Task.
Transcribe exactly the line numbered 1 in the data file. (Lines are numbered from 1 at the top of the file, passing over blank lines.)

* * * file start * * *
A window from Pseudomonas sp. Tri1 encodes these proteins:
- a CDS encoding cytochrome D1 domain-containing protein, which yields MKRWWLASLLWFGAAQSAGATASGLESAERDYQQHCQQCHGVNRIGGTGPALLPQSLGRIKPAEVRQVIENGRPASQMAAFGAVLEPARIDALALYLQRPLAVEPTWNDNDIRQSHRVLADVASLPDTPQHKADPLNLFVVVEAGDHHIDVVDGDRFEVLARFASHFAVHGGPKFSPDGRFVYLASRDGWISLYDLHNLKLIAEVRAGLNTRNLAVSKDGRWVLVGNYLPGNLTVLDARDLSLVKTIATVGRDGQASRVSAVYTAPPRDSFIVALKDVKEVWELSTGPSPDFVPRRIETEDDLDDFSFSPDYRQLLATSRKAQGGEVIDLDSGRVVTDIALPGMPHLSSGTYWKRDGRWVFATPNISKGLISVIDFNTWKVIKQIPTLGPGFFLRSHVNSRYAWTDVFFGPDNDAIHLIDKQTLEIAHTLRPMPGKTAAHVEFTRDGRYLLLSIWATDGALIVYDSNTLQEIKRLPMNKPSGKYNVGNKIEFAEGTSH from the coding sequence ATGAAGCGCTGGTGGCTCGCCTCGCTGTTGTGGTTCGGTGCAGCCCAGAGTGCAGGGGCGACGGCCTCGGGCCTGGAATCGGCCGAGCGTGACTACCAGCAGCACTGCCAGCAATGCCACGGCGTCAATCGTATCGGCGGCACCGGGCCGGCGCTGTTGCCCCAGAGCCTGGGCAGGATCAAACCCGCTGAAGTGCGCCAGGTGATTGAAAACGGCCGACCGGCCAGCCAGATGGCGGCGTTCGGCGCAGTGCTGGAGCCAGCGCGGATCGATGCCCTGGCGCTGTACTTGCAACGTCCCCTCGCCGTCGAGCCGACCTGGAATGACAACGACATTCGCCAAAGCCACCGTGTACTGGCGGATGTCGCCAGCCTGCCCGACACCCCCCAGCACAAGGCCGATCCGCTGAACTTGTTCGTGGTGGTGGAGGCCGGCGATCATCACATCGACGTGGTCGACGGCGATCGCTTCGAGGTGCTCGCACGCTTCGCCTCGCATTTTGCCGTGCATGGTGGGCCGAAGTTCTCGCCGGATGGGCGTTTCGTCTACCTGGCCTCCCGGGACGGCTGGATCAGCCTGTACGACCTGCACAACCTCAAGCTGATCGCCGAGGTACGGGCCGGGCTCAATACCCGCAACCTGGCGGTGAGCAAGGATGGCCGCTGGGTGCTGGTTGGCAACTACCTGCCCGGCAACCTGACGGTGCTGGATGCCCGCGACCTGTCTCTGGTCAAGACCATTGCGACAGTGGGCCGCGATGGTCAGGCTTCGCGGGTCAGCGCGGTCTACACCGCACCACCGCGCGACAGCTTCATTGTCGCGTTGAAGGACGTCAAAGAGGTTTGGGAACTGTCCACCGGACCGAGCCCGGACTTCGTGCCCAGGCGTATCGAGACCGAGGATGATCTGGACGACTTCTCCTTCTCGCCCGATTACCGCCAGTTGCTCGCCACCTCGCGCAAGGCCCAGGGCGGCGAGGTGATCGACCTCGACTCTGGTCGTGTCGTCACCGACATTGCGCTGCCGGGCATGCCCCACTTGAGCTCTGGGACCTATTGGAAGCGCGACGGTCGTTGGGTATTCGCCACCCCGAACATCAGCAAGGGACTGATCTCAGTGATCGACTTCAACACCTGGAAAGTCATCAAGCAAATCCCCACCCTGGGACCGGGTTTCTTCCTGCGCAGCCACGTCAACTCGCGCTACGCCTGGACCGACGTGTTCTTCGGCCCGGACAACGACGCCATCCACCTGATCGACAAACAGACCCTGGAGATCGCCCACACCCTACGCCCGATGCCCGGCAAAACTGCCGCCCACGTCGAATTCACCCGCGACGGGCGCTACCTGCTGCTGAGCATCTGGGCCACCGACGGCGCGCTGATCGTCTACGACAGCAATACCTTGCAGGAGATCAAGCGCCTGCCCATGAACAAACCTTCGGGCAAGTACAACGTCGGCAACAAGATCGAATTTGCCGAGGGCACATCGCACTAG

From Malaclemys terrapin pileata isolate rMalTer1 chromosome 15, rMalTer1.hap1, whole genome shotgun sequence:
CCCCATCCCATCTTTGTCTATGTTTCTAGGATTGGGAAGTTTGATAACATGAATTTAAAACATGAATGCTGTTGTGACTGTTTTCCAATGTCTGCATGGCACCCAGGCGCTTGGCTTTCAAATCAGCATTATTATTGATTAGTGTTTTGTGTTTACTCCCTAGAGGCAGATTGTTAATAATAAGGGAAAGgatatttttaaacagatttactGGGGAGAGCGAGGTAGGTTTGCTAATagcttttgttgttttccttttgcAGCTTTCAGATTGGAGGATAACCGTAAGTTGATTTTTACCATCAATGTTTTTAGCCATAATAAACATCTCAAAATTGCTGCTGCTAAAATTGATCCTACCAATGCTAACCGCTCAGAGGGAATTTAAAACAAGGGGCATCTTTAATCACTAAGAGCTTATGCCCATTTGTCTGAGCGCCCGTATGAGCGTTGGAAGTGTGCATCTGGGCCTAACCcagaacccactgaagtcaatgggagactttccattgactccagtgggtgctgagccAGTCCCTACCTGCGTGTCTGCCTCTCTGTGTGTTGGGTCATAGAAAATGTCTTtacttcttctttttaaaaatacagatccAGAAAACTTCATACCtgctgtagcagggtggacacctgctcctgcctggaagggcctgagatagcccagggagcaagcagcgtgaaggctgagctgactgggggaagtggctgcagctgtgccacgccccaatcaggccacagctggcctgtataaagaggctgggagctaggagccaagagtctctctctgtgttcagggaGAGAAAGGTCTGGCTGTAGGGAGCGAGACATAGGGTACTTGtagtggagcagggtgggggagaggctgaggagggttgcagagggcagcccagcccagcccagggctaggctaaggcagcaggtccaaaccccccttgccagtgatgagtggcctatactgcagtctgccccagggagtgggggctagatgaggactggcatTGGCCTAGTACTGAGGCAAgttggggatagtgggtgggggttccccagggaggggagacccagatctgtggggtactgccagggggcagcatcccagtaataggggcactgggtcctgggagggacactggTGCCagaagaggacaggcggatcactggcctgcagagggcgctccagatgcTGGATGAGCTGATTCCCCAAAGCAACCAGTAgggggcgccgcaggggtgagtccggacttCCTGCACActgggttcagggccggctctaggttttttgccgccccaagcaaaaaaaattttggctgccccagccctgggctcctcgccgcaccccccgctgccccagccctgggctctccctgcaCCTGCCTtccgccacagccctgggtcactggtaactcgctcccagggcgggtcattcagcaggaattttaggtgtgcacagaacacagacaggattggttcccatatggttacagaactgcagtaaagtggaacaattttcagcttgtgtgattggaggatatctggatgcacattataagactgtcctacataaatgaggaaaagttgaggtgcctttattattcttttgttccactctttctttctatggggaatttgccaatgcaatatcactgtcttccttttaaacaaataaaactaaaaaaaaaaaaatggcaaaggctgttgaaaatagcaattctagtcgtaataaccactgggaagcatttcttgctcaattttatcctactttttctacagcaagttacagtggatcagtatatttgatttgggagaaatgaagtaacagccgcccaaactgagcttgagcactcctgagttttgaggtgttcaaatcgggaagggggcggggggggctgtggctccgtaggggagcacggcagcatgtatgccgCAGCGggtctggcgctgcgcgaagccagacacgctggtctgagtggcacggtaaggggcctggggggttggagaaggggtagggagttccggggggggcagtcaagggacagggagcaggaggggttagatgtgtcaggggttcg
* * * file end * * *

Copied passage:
A window from Pseudomonas sp. Tri1 encodes these proteins: